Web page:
But also—because she was so singular—she didn’t put up with any of Don’s crap, either. That cold open is so extraordinarily telling, because of how much it tells us about Don and Rachel without outright stating anything at all. It feels erotic, because by this point, the audience knows what Don’s like when he’s trying to get someone to sleep with him. He’s swayed by his own illusion of control, fixated on telling his lovers what to do, and how he wants them to do it. As Betty’s husband, he was commanding and demanding; as Sylvia’s sidepiece, he ordered her to stay in a hotel room, naked and aroused, while he went to work. Rachel was a rare flame who, for him, defied that command; she was charmed by him, as everyone is, but not swayed. She was his first lover that we met who discarded him, instead of the other way around—she saw through him, and loved him anyway, at least for a little while.
“Severance” is positioning itself for the weighty role of bringing the show to an ending—it’s called “Severance,” after all, and the missed-connection atmosphere that pervades the episode is just as much about us learning to leave behind “Mad Men” as it is about Don feeling that he accidentally misplaced Rachel and didn’t find her until a week too late. The episode is set all the way in April 1970 (which we know because of that Nixon speech Don’s watching in his apartment)—a time that feels space-age, compared to 1961. Like so much of “Mad Men,” it has the period grace notes that we’ve come to expect (mustaches and a booty-call answering service) and the character sketches that will be brought to full force later, once the hilarious internecine skirmishes settle. (Ken’s story this episode was purely heartwarming, wasn’t it?) There’s also more to be said about the women of SC&P—Peggy, Joan and the many secretaries who fill the halls—who seem to be at or approaching a crossroads. Joan seems to swell with rage during a particularly awful fit of misogyny, and Peggy almost takes an overnight trip to Paris on a whim with Mathis’ brother-in-law Stevie (played by Devon Gummersall). (Think about how differently both characters would have handled those scenarios in Season 1 of this show.)
But when I think back on this episode, I’m drawn to a moment Don shared with Rachel’s sister Barbara, when he came to pay his respects to the deceased. At first, it looks like maybe Don went to the party at Ted Chaough’s place, because that’s what’s being discussed right before. But that the room is quiet, and the hall mirror is covered, and the occupants are wearing somber colors. This is mourning, and this is Rachel’s family sitting shiva. Barbara is openly displeased to see Don there—firmly telling twice-divorced, pathetic Don that Rachel lived the life she wanted to, start to finish. Don can see Rachel’s children on the couch; he doesn’t even know how she died, and when the answer comes to him—leukemia—it underscores even more how little he really knew this woman who would from time to time wander through his dreams.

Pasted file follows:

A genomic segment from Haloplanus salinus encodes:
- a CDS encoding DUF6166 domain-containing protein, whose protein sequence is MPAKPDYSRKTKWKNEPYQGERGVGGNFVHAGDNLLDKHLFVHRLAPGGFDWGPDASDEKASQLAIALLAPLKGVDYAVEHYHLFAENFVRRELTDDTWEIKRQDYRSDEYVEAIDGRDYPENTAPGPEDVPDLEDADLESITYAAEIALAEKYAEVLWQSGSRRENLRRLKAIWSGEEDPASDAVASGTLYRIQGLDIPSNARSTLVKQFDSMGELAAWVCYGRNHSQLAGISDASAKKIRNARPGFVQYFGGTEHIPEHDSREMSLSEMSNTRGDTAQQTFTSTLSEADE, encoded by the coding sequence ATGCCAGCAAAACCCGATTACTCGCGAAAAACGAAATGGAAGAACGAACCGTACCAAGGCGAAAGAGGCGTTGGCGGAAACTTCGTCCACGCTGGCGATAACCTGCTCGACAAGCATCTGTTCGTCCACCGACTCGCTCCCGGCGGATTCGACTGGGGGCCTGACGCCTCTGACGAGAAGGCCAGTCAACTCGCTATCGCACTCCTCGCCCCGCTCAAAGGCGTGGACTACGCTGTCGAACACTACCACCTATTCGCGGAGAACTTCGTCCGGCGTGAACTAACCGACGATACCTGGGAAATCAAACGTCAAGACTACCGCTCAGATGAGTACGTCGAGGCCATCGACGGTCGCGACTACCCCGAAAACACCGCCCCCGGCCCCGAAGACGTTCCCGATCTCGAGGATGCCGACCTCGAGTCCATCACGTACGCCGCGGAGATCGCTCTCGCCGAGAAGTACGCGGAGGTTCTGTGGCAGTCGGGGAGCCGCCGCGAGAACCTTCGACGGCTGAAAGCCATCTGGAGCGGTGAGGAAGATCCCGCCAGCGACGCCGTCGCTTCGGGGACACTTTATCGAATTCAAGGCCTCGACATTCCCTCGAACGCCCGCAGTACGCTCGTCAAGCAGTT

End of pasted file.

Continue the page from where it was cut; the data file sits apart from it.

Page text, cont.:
And he’s absolutely stricken. Jon Hamm brings the full force of his talent as Don Draper to bear in the moment, vacillating between hoping for a shred of evidence that Rachel ever thought about him again before her death and praying that she really was happy. It’s possibly the most vulnerable he’s been on the show, responding to mingled criticisms and sadness with nothing except pathos.
He is holding a small pink box. Weiner called Don a “hero of assimilation” in that same talk at the Jewish Institute, a man whose superpower isn’t really advertising, it’s becoming; when he solves Joan’s L’eggs/Topaz crisis, it’s as much about brilliance and business as it is that he can be whatever someone needs most in that moment. He’s good at rising to the occasion. And he has learned this whole world from the outside in—running, as he has, from a world without plumbing to a world where he creates the mythos of plumbing for the entire planet. He observes convention in a way that is different from the rest of us—not just in a way that indicates compliance, but in a way that indicates literal observation. Don has watched us all, and seen how we work, and his greatest lesson of the last decade of his life has been learning how to let other people see him back.
So when Barbara explains sitting shiva to him, he cuts her off. He’s lived in New York a long time, he says. He’s familiar with the process. And oh yes, the box. He brought cake.